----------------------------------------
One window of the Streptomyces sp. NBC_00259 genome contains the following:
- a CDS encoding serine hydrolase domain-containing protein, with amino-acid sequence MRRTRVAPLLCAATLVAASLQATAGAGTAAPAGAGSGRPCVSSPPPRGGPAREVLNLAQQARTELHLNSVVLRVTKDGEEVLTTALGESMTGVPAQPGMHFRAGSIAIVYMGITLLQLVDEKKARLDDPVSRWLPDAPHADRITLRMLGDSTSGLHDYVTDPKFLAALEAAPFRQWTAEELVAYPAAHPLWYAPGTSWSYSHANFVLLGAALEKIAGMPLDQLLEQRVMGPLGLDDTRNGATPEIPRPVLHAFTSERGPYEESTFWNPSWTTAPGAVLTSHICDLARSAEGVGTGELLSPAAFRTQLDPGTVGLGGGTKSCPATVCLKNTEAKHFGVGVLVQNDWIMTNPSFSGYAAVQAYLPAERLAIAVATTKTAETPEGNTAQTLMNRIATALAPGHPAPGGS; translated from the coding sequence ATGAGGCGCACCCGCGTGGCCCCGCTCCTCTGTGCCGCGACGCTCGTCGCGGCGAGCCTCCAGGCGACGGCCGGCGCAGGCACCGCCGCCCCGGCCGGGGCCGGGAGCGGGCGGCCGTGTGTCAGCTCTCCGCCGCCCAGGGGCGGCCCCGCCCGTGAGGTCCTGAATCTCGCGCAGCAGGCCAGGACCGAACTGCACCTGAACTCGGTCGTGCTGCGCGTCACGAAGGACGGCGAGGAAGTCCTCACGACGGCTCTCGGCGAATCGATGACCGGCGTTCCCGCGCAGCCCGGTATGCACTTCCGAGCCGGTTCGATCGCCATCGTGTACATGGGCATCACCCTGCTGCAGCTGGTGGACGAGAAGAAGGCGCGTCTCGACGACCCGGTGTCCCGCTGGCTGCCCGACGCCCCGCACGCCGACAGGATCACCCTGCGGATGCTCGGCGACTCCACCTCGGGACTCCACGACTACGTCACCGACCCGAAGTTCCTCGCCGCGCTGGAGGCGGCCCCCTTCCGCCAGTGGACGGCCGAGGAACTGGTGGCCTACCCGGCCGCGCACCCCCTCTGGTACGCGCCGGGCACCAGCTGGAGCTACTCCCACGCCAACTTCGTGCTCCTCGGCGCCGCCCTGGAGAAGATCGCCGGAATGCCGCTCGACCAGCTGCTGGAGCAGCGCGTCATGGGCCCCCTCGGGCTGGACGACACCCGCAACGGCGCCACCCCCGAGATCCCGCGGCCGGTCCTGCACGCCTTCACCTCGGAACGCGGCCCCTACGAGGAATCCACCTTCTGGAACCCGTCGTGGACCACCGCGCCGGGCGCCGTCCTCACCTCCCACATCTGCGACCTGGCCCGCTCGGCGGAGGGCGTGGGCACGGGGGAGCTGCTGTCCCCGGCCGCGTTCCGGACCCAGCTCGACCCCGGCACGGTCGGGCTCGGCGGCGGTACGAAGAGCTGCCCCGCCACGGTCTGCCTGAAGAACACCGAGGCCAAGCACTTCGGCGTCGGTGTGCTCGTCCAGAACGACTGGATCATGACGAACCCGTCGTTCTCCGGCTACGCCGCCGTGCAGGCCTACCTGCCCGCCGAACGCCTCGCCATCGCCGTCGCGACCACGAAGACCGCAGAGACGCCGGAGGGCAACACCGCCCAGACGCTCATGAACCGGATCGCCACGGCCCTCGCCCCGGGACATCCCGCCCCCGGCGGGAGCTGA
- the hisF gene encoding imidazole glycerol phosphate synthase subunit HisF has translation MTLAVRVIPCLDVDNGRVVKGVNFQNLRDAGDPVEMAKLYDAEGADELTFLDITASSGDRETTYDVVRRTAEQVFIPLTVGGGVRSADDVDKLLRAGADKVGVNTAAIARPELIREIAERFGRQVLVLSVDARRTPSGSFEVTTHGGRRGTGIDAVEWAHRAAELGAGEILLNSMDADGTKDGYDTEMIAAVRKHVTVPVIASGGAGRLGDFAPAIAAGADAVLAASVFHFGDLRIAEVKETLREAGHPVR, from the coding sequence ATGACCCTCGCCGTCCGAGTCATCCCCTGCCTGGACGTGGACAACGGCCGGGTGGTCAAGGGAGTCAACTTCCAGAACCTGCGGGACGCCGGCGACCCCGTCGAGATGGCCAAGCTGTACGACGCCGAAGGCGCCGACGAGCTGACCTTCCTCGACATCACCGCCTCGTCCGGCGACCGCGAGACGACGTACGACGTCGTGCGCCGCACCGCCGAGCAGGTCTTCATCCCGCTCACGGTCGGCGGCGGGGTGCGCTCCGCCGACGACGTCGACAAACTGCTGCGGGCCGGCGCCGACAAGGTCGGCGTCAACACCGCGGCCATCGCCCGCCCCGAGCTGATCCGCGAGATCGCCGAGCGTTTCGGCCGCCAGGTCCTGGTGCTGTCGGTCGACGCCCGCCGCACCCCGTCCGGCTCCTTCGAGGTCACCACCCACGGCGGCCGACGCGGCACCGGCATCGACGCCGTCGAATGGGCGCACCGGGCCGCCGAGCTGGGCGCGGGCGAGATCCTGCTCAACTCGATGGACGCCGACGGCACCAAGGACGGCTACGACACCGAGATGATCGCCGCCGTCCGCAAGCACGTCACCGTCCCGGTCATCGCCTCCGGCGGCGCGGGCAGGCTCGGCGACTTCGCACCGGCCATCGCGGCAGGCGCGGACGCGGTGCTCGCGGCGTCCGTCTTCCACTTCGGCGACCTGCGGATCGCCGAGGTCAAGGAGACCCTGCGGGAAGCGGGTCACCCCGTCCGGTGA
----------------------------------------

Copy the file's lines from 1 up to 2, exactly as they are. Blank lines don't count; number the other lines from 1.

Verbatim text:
One window of the Streptomyces sp. NBC_00259 genome contains the following:
- a CDS encoding serine hydrolase domain-containing protein, with amino-acid sequence MRRTRVAPLLCAATLVAASLQATAGAGTAAPAGAGSGRPCVSSPPPRGGPAREVLNLAQQARTELHLNSVVLRVTKDGEEVLTTALGESMTGVPAQPGMHFRAGSIAIVYMGITLLQLVDEKKARLDDPVSRWLPDAPHADRITLRMLGDSTSGLHDYVTDPKFLAALEAAPFRQWTAEELVAYPAAHPLWYAPGTSWSYSHANFVLLGAALEKIAGMPLDQLLEQRVMGPLGLDDTRNGATPEIPRPVLHAFTSERGPYEESTFWNPSWTTAPGAVLTSHICDLARSAEGVGTGELLSPAAFRTQLDPGTVGLGGGTKSCPATVCLKNTEAKHFGVGVLVQNDWIMTNPSFSGYAAVQAYLPAERLAIAVATTKTAETPEGNTAQTLMNRIATALAPGHPAPGGS; translated from the coding sequence ATGAGGCGCACCCGCGTGGCCCCGCTCCTCTGTGCCGCGACGCTCGTCGCGGCGAGCCTCCAGGCGACGGCCGGCGCAGGCACCGCCGCCCCGGCCGGGGCCGGGAGCGGGCGGCCGTGTGTCAGCTCTCCGCCGCCCAGGGGCGGCCCCGCCCGTGAGGTCCTGAATCTCGCGCAGCAGGCCAGGACCGAACTGCACCTGAACTCGGTCGTGCTGCGCGTCACGAAGGACGGCGAGGAAGTCCTCACGACGGCTCTCGGCGAATCGATGACCGGCGTTCCCGCGCAGCCCGGTATGCACTTCCGAGCCGGTTCGATCGCCATCGTGTACATGGGCATCACCCTGCTGCAGCTGGTGGACGAGAAGAAGGCGCGTCTCGACGACCCGGTGTCCCGCTGGCTGCCCGACGCCCCGCACGCCGACAGGATCACCCTGCGGATGCTCGGCGACTCCACCTCGGGACTCCACGACTACGTCACCGACCCGAAGTTCCTCGCCGCGCTGGAGGCGGCCCCCTTCCGCCAGTGGACGGCCGAGGAACTGGTGGCCTACCCGGCCGCGCACCCCCTCTGGTACGCGCCGGGCACCAGCTGGAGCTACTCCCACGCCAACTTCGTGCTCCTCGGCGCCGCCCTGGAGAAGATCGCCGGAATGCCGCTCGACCAGCTGCTGGAGCAGCGCGTCATGGGCCCCCTCGGGCTGGACGACACCCGCAACGGCGCCACCCCCGAGATCCCGCGGCCGGTCCTGCACGCCTTCACCTCGGAACGCGGCCCCTACGAGGAATCCACCTTCTGGAACCCGTCGTGGACCACCGCGCCGGGCGCCGTCCTCACCTCCCACATCTGCGACCTGGCCCGCTCGGCGGAGGGCGTGGGCACGGGGGAGCTGCTGTCCCCGGCCGCGTTCCGGACCCAGCTCGACCCCGGCACGGTCGGGCTCGGCGGCGGTACGAAGAGCTGCCCCGCCACGGTCTGCCTGAAGAACACCGAGGCCAAGCACTTCGGCGTCGGTGTGCTCGTCCAGAACGACTGGATCATGACGAACCCGTCGTTCTCCGGCTACGCCGCCGTGCAGGCCTACCTGCCCGCCGAACGCCTCGCCATCGCCGTCGCGACCACGAAGACCGCAGAGACGCCGGAGGGCAACACCGCCCAGACGCTCATGAACCGGATCGCCACGGCCCTCGCCCCGGGACATCCCGCCCCCGGCGGGAGCTGA